The daily stand-up meeting is not a status update session where a manager gathers data about who is running behind schedule. Instead, it is a gathering where team members make commitments to one another for the next 24 hours. Team members can work more autonomously, and the meeting serves the purpose of establishing clear communication and removing obstacles to progress. While day-to-day scrum is useful for inspection and adaptation within the team, status meetings are tools the project manager uses to monitor a project.

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How To Conduct A Daily Scrum?

You can easily carry out an everyday scrum with these steps:

1. Gather the development team

The product owner, scrum master and members of the development team are the three roles in a scrum. Having just the development team present is ideal for a successful daily stand-up. Scrum meetings work best when the development team is mostly engaging with one another, rather than hearing manager announcements or conversing with coworkers who are not on the team.

The scrum master, employees from other departments and the product owner may also attend to listen to the proceedings. Limiting the number of attendees can better guarantee that the meeting is short and focused and that the individuals involved get the time to speak.

Related: Learn How To Become A Scrum Master (With Tips And Skills)

2. Set a timer

Scrum meetings often have a duration of around 15 minutes at the start of every working day of the sprint. Setting a timer can help everyone monitor the time taken and end the meeting as per schedule. If a scrum master is present, they can take this responsibility as well.

Related: 16 Types Of Scrum Master Certifications And Their Benefits

3. Ask the three important questions

The three essential questions everyone usually answers in a daily stand-up are what they did yesterday, what they are going to do today, and if there are any impediments on their way. Sharing each person's successes from the previous day and their goals for the present day gets everyone motivated to finish their tasks for the sprint. This also creates a shared understanding of what everyone is working on and the tasks team members may require undertaking. It helps team members develop accountability and a sense of commitment to their tasks.

Discussing obstacles every day ensures smooth process flow and productive workdays. A scrum meeting may only last a few minutes if there are no blockers. Similarly, if there is a blocker, a team member may also mention the alternative task they are working on while they wait for the blocker to be resolved.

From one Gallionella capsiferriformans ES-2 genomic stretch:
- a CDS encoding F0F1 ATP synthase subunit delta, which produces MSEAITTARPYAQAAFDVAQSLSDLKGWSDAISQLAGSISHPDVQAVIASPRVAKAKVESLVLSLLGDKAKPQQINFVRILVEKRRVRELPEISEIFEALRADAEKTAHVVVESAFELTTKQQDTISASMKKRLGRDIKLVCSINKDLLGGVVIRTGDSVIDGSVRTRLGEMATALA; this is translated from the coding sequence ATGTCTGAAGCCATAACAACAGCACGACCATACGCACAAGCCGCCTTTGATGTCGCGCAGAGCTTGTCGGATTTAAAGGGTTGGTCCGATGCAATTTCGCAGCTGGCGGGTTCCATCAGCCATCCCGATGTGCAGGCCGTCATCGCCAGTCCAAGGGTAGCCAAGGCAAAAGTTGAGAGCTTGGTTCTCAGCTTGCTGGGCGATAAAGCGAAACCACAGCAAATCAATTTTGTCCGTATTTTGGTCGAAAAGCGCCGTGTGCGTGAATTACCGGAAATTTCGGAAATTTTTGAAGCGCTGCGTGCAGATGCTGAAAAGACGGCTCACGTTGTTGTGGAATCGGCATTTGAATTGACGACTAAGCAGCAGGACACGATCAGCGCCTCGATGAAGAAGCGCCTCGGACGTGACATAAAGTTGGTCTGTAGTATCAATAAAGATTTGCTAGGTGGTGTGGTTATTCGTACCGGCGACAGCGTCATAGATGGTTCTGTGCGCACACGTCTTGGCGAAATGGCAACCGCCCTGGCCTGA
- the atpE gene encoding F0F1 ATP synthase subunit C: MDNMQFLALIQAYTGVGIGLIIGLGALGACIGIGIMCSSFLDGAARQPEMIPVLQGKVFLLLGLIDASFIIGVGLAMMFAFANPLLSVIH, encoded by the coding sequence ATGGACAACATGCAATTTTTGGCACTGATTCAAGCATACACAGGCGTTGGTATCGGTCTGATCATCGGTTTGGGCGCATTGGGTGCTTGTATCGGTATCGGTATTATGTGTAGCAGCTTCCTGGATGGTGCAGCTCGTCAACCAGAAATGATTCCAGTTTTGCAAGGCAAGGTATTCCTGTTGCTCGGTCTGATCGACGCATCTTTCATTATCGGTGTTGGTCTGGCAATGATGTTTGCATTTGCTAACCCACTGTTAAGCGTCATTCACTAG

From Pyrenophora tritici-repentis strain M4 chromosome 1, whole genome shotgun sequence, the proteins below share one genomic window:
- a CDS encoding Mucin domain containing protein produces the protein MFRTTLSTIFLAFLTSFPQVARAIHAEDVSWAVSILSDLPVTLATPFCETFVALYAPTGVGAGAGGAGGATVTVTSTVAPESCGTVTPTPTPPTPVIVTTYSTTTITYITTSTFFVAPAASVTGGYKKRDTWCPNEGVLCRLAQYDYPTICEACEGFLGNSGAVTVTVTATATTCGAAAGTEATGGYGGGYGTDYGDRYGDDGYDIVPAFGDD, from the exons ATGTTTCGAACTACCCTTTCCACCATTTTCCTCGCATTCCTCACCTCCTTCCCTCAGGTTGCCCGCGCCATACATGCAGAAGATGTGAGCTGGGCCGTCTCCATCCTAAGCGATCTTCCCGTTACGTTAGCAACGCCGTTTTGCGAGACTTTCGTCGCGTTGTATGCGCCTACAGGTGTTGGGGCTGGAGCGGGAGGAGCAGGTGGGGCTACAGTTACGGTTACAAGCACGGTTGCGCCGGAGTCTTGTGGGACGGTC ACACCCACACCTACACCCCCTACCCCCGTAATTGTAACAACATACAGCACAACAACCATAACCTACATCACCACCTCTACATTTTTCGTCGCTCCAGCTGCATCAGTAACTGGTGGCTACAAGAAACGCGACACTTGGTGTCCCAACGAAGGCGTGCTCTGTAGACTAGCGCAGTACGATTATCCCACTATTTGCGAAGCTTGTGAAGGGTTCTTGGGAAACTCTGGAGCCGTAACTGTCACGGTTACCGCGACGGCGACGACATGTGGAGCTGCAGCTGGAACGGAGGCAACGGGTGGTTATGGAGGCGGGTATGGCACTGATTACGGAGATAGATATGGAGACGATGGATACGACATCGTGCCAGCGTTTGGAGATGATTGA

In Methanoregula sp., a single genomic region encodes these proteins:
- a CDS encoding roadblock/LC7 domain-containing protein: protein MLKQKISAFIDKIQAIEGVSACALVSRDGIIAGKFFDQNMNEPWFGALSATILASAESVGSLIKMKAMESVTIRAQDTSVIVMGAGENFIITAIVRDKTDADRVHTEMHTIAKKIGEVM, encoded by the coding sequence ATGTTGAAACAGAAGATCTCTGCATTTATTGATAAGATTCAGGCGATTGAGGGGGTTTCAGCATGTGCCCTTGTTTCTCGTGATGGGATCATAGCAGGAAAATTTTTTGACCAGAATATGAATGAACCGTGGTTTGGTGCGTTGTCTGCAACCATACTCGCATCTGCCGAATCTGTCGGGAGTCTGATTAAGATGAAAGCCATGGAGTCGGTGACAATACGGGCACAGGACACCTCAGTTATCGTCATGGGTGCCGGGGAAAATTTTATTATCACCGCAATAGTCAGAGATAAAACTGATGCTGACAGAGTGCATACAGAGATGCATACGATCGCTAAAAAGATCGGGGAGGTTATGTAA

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4. Plan the rest of the workday

Depending on what everyone promised they were going to do on the current day, everyone arranges their schedule and prepares their tasks for the day. This way, everyone only focuses on doing relevant work that contributes to achieving the common goal. After the meeting, the scrum master usually addresses any issues or concerns raised during the scrum. To do so, there might be additional meetings throughout the day.

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Scrum Meeting Tips

Given below are some scrum best practices you can follow for a successful stand-up meeting every day:

  • Make sure everyone is standing up. Do not book a conference room and instead gather everyone in the same common area every day for the scrum meeting. This keeps the energy high, maintains consistency and helps keep the conversation short and constructive.

  • Include the same group of people. Disruptions are possible when the individuals change frequently. It is likely to be necessary to provide updates for those attendees who might not be aware of background information from earlier meetings.

  • Keep the gadgets away. Before starting the meeting, encourage everyone to put their mobile phones in silent or flight mode. This can significantly decrease the chances of people getting distracted.

  • Take turns while speaking. Each individual only gets to talk once to ensure addressing everyone's enquiries. When someone speaks, the other participants listen intently or offer pertinent questions without interrupting abruptly.

  • Keep conversations brief. It is advisable to encourage the attendees to give a short, relevant update on their work status without going into great detail. Team members ought to focus their attention during the meeting solely on the task completed and prevalent issues.

  • Avoid solving problems during the meeting. If the scrum turns into a problem-solving session, it might extend more than the assigned period. The scrum master may postpone these enquiries unless they are essential to the project and require urgent attention.

  • Use scrum management software. It automates the progress monitoring process and makes it easier to trace the status of the sprint at a glance. It can also enhance team management and collaboration.